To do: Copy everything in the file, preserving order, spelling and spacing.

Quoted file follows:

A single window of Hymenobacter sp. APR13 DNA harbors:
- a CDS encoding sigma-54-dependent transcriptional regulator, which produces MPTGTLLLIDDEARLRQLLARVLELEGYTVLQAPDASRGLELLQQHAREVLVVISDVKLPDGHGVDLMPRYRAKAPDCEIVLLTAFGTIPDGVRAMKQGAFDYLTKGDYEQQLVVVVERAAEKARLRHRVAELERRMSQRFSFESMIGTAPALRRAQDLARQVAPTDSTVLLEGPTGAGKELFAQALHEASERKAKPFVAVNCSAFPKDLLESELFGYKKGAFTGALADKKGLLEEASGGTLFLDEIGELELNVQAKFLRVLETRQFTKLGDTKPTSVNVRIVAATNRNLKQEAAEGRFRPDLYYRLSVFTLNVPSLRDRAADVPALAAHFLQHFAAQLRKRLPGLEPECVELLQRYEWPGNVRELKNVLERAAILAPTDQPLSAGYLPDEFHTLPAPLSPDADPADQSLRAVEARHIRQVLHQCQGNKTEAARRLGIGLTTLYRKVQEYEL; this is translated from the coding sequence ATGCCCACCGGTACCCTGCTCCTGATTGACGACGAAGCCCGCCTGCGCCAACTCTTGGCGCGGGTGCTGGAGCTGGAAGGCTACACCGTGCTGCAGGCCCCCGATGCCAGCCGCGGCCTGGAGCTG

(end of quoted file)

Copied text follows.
A single window of Hymenobacter sp. APR13 DNA harbors:
- a CDS encoding sigma-54-dependent transcriptional regulator, which produces MPTGTLLLIDDEARLRQLLARVLELEGYTVLQAPDASRGLELLQQHAREVLVVISDVKLPDGHGVDLMPRYRAKAPDCEIVLLTAFGTIPDGVRAMKQGAFDYLTKGDYEQQLVVVVERAAEKARLRHRVAELERRMSQRFSFESMIGTAPALRRAQDLARQVAPTDSTVLLEGPTGAGKELFAQALHEASERKAKPFVAVNCSAFPKDLLESELFGYKKGAFTGALADKKGLLEEASGGTLFLDEIGELELNVQAKFLRVLETRQFTKLGDTKPTSVNVRIVAATNRNLKQEAAEGRFRPDLYYRLSVFTLNVPSLRDRAADVPALAAHFLQHFAAQLRKRLPGLEPECVELLQRYEWPGNVRELKNVLERAAILAPTDQPLSAGYLPDEFHTLPAPLSPDADPADQSLRAVEARHIRQVLHQCQGNKTEAARRLGIGLTTLYRKVQEYEL; this is translated from the coding sequence ATGCCCACCGGTACCCTGCTCCTGATTGACGACGAAGCCCGCCTGCGCCAACTCTTGGCGCGGGTGCTGGAGCTGGAAGGCTACACCGTGCTGCAGGCCCCCGATGCCAGCCGCGGCCTGGAGCTG